Cleveland: Isaiah Thomas is back. What does it mean for the Cleveland Cavaliers
The most important moment of Isaiah Thomas’ return to competitive basketball on Tuesday night wasn’t any of his six baskets. It wasn’t any of the pick-and-rolls he ran. It wasn’t even the technical he picked up for yapping at the referees when he didn’t receive a foul call he thought he deserved.
The most important moment of Tuesday night’s game between the Cleveland Cavaliers and Portland Trail Blazers came when Thomas tried to split Portland’s Damian Lillard and Al Farouq Aminu and crashed to the floor — only to immediately hop back up again.
Over the past several months, as Thomas has diligently rehabbed his injured hip and waited to make his Cleveland debut, no amount of controlled workouts before games or at the team’s practice facility was going to simulate how Thomas’ body would hold up under the rigours of NBA competition, when the opposition is going full speed with the intent to stop him.
So the fact Thomas showed no ill-effects of that spill — not to mention the one he took following an and-one layup a few minutes later — made his opening act as a member of the Cavaliers an unqualified success, with Cleveland’s 127-110 victory serving as icing on the cake.
Thomas’ final line — 16 points on 6-for-12 shooting overall and 2 for 7 from three-point range in 18 minutes — is irrelevant. So, too, is the fact Thomas won’t be playing in Boston on Wednesday night, as Cleveland make their first of two visits to Boston’s TD Garden this regular season. It’s a short-term disappointment from a narrative perspective, but unquestionably the right decision not to subject him to that kind of stress and intensity so soon after coming back.
But with a successful debut behind him — and with an expected return to the starting line-up coming Saturday in Orlando — the focus now shifts from the anticipation of what Thomas would look like when he finally returned to what Cleveland will look like now that he has.
The truth is, for as good as Thomas is as a player, the benefit he’ll provide to Cleveland is less than what he would bring to most teams. His biggest contribution — the inclusion of another 25-point scorer into Cleveland’s offensive attack — is a surplus on a team that even before he came back was already the third-best offence in the NBA, trailing only the Warriors and Rockets. And his biggest flaw — defence — will do nothing to help Cleveland’s biggest issue: a defence that was tied for 22nd in the NBA before allowing 110 points to Portland on Tuesday night.
That’s why Thomas’ impact in Cleveland will have to come in more subtle ways. His return means some of the responsibility of scoring and creating that’s been borne by James so far this season can be lessened — something the Cavaliers need to do to ensure James has as much energy as possible come late May and early June. At the very least, it should allow the Cavaliers to play James fewer minutes, though whether the world’s best player will allow that to happen remains to be seen.
Thomas’s return will also mean Cleveland shouldn’t have to play either Jose Calderon or Derrick Rose — which, in the aggregate, will be a significant positive even before the obvious benefits to having Thomas on the floor. Much has been made of Rose’s lengthy absence because of a sprained ankle, but the fact is his diminished shooting prowess runs counter to everything Cleveland has created around James since he returned in 2014, and he certainly isn’t bringing anything defensively to make up for that.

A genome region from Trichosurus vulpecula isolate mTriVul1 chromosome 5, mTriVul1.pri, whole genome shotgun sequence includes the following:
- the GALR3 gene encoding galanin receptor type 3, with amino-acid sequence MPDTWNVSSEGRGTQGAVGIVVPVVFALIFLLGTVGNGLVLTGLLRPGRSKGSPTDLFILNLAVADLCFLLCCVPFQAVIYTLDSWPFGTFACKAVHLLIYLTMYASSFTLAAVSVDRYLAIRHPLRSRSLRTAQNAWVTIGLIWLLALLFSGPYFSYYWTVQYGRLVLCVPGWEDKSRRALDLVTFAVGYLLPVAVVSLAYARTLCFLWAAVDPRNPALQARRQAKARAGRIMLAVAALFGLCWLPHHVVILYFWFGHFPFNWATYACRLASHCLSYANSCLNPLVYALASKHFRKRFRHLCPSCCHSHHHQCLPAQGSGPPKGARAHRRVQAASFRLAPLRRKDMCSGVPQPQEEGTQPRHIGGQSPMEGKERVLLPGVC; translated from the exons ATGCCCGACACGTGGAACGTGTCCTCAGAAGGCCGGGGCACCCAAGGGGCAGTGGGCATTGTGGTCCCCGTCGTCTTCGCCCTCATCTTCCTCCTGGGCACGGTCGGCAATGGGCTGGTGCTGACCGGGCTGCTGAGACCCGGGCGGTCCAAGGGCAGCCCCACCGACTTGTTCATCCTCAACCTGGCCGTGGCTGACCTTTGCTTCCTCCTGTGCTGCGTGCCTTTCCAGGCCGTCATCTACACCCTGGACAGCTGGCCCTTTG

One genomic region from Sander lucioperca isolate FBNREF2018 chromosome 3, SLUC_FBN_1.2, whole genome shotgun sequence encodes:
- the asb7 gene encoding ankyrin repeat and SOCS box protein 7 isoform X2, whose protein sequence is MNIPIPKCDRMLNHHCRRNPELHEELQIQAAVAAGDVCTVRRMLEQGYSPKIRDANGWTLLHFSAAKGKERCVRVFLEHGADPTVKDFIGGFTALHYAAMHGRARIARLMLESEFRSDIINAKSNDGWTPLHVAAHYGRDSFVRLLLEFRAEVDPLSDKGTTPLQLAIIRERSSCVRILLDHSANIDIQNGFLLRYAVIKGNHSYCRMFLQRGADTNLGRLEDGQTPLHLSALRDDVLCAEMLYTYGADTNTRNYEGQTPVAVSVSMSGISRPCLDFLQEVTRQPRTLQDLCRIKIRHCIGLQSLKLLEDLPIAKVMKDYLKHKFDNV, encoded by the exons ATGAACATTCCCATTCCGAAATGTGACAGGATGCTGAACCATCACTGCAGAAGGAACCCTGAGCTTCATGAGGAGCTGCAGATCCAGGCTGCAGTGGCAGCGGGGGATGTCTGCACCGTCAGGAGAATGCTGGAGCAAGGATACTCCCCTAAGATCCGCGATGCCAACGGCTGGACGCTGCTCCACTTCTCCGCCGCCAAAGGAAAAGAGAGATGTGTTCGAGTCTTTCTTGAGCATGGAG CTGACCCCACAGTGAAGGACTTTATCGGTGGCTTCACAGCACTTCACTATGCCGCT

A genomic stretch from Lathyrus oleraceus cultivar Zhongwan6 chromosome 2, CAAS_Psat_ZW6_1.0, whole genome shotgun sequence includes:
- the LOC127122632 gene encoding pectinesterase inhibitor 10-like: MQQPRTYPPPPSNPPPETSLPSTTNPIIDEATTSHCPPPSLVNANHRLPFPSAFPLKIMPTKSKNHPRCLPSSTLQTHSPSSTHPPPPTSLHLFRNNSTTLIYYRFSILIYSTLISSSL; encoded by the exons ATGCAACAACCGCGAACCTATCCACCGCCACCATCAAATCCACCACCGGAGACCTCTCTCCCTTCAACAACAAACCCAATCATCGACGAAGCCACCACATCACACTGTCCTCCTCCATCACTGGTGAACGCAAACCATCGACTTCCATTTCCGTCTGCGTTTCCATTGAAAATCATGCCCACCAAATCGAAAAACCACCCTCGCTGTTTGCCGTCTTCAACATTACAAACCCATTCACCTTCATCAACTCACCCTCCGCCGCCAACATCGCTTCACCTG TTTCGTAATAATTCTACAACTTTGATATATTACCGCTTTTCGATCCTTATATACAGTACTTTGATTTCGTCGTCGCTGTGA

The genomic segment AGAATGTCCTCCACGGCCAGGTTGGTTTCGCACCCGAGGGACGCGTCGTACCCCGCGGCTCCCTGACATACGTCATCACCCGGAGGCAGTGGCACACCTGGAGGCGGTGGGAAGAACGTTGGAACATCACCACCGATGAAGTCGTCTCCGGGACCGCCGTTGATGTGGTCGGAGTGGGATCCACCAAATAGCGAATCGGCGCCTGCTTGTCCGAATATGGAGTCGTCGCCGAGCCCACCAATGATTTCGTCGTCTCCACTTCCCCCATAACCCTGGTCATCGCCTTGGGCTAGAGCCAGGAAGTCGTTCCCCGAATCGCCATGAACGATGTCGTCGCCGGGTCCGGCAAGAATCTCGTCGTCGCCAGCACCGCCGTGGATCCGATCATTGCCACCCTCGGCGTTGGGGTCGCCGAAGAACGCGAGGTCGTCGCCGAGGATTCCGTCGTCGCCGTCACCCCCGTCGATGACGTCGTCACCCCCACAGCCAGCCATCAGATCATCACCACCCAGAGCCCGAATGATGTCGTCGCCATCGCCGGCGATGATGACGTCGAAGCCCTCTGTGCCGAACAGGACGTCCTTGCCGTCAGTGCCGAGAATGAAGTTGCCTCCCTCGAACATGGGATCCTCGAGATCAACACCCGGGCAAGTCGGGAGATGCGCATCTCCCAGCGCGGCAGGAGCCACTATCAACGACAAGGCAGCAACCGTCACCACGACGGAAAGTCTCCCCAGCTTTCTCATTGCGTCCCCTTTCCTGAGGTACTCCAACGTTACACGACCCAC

Ultimately, what Thomas does is increase Cleveland’s margin for error. Without him, their most likely outcome for this season was a fourth straight trip to the NBA Finals and a third loss in four seasons to the Warriors. With him, their most likely outcome remains the same — only now the gap between the Cavaliers and the rest of the East is bigger and the distance between Cleveland and Golden State shrinks only slightly. After all, Thomas isn’t going to help Cleveland slow down Golden State, and there isn’t a team in the league that can keep up with them offensively.
And a healthy Thomas also potentially gives Cleveland options this summer — when the Cavaliers will have some big decisions to make. With free agency looming for Thomas — a free agency that he’s been waiting for to be properly compensated for his jump from solid player to genuine NBA star — the next few months will be crucial for him to reestablish himself as a player worthy of a massive payday after all of the doubts about the state of his hip over the past few months.
Those months also will be crucial for Cleveland to evaluate Thomas. If James chooses to return to the Cavaliers in free agency this summer, Cleveland will likely have to pony up to keep Thomas no matter what, as it will be so far over the salary cap just by keeping James that it won’t have any other way to add a played of Thomas’ calibre.
And if James does decide to leave, then Cleveland could potentially decide to hang onto Thomas if he plays at an all-star level again over the second half of this season, pairing him with Kevin Love and whomever the Cavaliers take with the first-round pick headed their way from the Brooklyn Nets in the 2018 NBA draft to create the foundation of the post-James era. If Thomas can be the player he was before the hip injury, that is a foundation that should be good enough to keep Cleveland relevant — even if it isn’t enough for the Cavaliers to remain in championship contention.
Which is why Isaiah Thomas proving he still can take a hit was so important Tuesday. And in what is a pivotal six months for both Thomas and the Cavaliers, it was exactly the debut all involved hoped for.
Cavaliers 127 Trail Blazers 110
Spurs 100 Knicks 91
Suns 104 Hawks 103
Hornets 131 Kings 111